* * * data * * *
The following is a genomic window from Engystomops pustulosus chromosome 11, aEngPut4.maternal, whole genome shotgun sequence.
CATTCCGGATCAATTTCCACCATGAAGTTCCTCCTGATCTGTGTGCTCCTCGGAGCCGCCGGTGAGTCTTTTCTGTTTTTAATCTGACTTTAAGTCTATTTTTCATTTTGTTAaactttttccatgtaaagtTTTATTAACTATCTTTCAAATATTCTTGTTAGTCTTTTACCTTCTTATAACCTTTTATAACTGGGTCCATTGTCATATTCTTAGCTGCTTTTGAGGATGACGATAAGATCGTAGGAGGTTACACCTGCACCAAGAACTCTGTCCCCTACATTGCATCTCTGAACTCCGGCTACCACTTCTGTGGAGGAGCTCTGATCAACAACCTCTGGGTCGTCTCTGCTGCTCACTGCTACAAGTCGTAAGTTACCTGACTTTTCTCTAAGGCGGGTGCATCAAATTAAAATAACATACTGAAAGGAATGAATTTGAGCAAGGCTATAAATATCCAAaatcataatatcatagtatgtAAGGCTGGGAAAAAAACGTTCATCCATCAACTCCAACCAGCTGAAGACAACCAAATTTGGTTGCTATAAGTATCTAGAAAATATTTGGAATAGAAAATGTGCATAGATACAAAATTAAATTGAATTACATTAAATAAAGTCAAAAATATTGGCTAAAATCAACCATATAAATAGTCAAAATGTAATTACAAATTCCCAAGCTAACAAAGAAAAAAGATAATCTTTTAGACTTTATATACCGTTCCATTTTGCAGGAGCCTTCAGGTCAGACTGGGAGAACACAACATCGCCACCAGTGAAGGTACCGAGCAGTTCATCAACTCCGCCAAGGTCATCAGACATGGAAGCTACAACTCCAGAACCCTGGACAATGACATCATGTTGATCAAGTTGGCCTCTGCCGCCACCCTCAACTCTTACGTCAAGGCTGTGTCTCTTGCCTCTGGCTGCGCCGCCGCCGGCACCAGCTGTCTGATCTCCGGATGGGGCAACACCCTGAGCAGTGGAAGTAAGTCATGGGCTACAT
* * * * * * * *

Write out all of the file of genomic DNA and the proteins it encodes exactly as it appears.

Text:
The following is a genomic window from Engystomops pustulosus chromosome 11, aEngPut4.maternal, whole genome shotgun sequence.
CATTCCGGATCAATTTCCACCATGAAGTTCCTCCTGATCTGTGTGCTCCTCGGAGCCGCCGGTGAGTCTTTTCTGTTTTTAATCTGACTTTAAGTCTATTTTTCATTTTGTTAaactttttccatgtaaagtTTTATTAACTATCTTTCAAATATTCTTGTTAGTCTTTTACCTTCTTATAACCTTTTATAACTGGGTCCATTGTCATATTCTTAGCTGCTTTTGAGGATGACGATAAGATCGTAGGAGGTTACACCTGCACCAAGAACTCTGTCCCCTACATTGCATCTCTGAACTCCGGCTACCACTTCTGTGGAGGAGCTCTGATCAACAACCTCTGGGTCGTCTCTGCTGCTCACTGCTACAAGTCGTAAGTTACCTGACTTTTCTCTAAGGCGGGTGCATCAAATTAAAATAACATACTGAAAGGAATGAATTTGAGCAAGGCTATAAATATCCAAaatcataatatcatagtatgtAAGGCTGGGAAAAAAACGTTCATCCATCAACTCCAACCAGCTGAAGACAACCAAATTTGGTTGCTATAAGTATCTAGAAAATATTTGGAATAGAAAATGTGCATAGATACAAAATTAAATTGAATTACATTAAATAAAGTCAAAAATATTGGCTAAAATCAACCATATAAATAGTCAAAATGTAATTACAAATTCCCAAGCTAACAAAGAAAAAAGATAATCTTTTAGACTTTATATACCGTTCCATTTTGCAGGAGCCTTCAGGTCAGACTGGGAGAACACAACATCGCCACCAGTGAAGGTACCGAGCAGTTCATCAACTCCGCCAAGGTCATCAGACATGGAAGCTACAACTCCAGAACCCTGGACAATGACATCATGTTGATCAAGTTGGCCTCTGCCGCCACCCTCAACTCTTACGTCAAGGCTGTGTCTCTTGCCTCTGGCTGCGCCGCCGCCGGCACCAGCTGTCTGATCTCCGGATGGGGCAACACCCTGAGCAGTGGAAGTAAGTCATGGGCTACAT